Alex Katz, one of the most distinctive painters in America, turned 85 years old this week. His style is now immediately recognizable: flat, minimal, large, and—usually—bright. While Katz has tackled a variety of subjects and media in his long career, his work has retained many of the same qualities since his first solo exhibition in 1954, which is why this selection from his student years at Cooper Union proves so fascinating.
These small gouaches on paper from 1948-1949 illustrating popular folk songs offer a glimpse of the artist in development. Many of the elements that would become Katz’s signature style are already in place, but we find unexpected hints of influence by American painters Ben Shahn and Stuart Davis.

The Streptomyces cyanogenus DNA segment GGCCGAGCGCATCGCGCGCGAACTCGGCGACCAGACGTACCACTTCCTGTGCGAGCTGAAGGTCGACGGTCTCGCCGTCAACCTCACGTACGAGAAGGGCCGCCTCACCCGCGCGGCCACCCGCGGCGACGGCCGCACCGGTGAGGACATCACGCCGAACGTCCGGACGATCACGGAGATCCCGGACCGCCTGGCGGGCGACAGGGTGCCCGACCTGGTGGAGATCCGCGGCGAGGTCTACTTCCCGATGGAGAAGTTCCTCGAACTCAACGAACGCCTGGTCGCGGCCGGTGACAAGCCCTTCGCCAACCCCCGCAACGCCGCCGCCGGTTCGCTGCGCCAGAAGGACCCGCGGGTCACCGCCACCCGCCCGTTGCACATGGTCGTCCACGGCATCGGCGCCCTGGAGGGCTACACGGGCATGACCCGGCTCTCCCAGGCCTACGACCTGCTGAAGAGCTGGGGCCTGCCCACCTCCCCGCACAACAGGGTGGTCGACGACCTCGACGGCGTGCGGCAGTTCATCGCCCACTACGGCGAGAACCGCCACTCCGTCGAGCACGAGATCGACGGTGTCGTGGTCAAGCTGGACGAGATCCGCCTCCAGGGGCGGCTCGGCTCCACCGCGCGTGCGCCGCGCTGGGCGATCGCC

Not long after finishing these works, Katz began painting from life during a summer at the Skowhegan School for Painting and Sculpture in Maine, adding one more of the key elements that led to his mature work.
These images—from a series of nine gouaches—come to us from the collection of the Colby College Museum of Art in Waterville, Maine. Since 1954, Katz has spent his summers in a 19th-century clapboard farmhouse in neighboring Lincolnville, and he has developed a close relationship with the school, which has devoted a 10,000-square-foot wing to his work, of which they own more than 760 pieces, most of them accessible in the Artstor Digital Library.